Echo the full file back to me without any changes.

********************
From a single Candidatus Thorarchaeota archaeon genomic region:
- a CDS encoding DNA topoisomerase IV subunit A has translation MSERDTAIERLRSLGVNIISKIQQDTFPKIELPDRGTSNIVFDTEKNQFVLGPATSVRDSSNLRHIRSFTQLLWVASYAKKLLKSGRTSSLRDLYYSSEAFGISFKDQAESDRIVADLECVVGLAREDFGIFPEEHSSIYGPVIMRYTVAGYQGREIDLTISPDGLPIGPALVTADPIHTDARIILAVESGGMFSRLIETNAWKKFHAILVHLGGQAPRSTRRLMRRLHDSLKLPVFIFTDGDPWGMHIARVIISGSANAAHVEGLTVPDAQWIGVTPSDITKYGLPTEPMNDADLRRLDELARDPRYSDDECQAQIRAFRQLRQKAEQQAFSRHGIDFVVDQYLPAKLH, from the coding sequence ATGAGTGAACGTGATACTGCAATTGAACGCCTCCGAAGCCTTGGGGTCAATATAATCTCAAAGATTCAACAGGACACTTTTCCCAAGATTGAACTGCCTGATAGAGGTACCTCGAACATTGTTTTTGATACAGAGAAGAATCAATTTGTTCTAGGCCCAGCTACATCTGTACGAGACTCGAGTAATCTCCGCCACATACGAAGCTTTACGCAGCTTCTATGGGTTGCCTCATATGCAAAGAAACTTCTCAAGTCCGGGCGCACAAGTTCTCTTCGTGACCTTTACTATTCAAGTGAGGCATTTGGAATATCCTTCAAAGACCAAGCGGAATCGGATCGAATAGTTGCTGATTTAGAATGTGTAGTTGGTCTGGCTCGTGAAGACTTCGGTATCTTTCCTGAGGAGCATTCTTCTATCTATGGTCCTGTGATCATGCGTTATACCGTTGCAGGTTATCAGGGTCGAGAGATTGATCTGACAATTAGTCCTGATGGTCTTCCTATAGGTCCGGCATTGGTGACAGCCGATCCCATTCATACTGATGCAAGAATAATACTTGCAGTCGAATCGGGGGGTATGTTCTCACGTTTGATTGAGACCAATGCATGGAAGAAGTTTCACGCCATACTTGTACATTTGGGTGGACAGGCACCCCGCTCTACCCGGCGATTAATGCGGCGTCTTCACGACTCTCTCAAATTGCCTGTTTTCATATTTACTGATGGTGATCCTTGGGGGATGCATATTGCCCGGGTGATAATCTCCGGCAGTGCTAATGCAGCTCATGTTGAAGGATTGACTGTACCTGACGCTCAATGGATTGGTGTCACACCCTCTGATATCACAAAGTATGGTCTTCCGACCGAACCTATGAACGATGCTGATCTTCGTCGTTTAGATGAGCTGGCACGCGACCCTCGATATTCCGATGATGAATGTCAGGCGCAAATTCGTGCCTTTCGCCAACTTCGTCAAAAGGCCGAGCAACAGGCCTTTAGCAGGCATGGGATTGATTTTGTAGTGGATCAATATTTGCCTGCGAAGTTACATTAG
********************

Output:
From a single Candidatus Thorarchaeota archaeon genomic region:
- a CDS encoding DNA topoisomerase IV subunit A has translation MSERDTAIERLRSLGVNIISKIQQDTFPKIELPDRGTSNIVFDTEKNQFVLGPATSVRDSSNLRHIRSFTQLLWVASYAKKLLKSGRTSSLRDLYYSSEAFGISFKDQAESDRIVADLECVVGLAREDFGIFPEEHSSIYGPVIMRYTVAGYQGREIDLTISPDGLPIGPALVTADPIHTDARIILAVESGGMFSRLIETNAWKKFHAILVHLGGQAPRSTRRLMRRLHDSLKLPVFIFTDGDPWGMHIARVIISGSANAAHVEGLTVPDAQWIGVTPSDITKYGLPTEPMNDADLRRLDELARDPRYSDDECQAQIRAFRQLRQKAEQQAFSRHGIDFVVDQYLPAKLH, from the coding sequence ATGAGTGAACGTGATACTGCAATTGAACGCCTCCGAAGCCTTGGGGTCAATATAATCTCAAAGATTCAACAGGACACTTTTCCCAAGATTGAACTGCCTGATAGAGGTACCTCGAACATTGTTTTTGATACAGAGAAGAATCAATTTGTTCTAGGCCCAGCTACATCTGTACGAGACTCGAGTAATCTCCGCCACATACGAAGCTTTACGCAGCTTCTATGGGTTGCCTCATATGCAAAGAAACTTCTCAAGTCCGGGCGCACAAGTTCTCTTCGTGACCTTTACTATTCAAGTGAGGCATTTGGAATATCCTTCAAAGACCAAGCGGAATCGGATCGAATAGTTGCTGATTTAGAATGTGTAGTTGGTCTGGCTCGTGAAGACTTCGGTATCTTTCCTGAGGAGCATTCTTCTATCTATGGTCCTGTGATCATGCGTTATACCGTTGCAGGTTATCAGGGTCGAGAGATTGATCTGACAATTAGTCCTGATGGTCTTCCTATAGGTCCGGCATTGGTGACAGCCGATCCCATTCATACTGATGCAAGAATAATACTTGCAGTCGAATCGGGGGGTATGTTCTCACGTTTGATTGAGACCAATGCATGGAAGAAGTTTCACGCCATACTTGTACATTTGGGTGGACAGGCACCCCGCTCTACCCGGCGATTAATGCGGCGTCTTCACGACTCTCTCAAATTGCCTGTTTTCATATTTACTGATGGTGATCCTTGGGGGATGCATATTGCCCGGGTGATAATCTCCGGCAGTGCTAATGCAGCTCATGTTGAAGGATTGACTGTACCTGACGCTCAATGGATTGGTGTCACACCCTCTGATATCACAAAGTATGGTCTTCCGACCGAACCTATGAACGATGCTGATCTTCGTCGTTTAGATGAGCTGGCACGCGACCCTCGATATTCCGATGATGAATGTCAGGCGCAAATTCGTGCCTTTCGCCAACTTCGTCAAAAGGCCGAGCAACAGGCCTTTAGCAGGCATGGGATTGATTTTGTAGTGGATCAATATTTGCCTGCGAAGTTACATTAG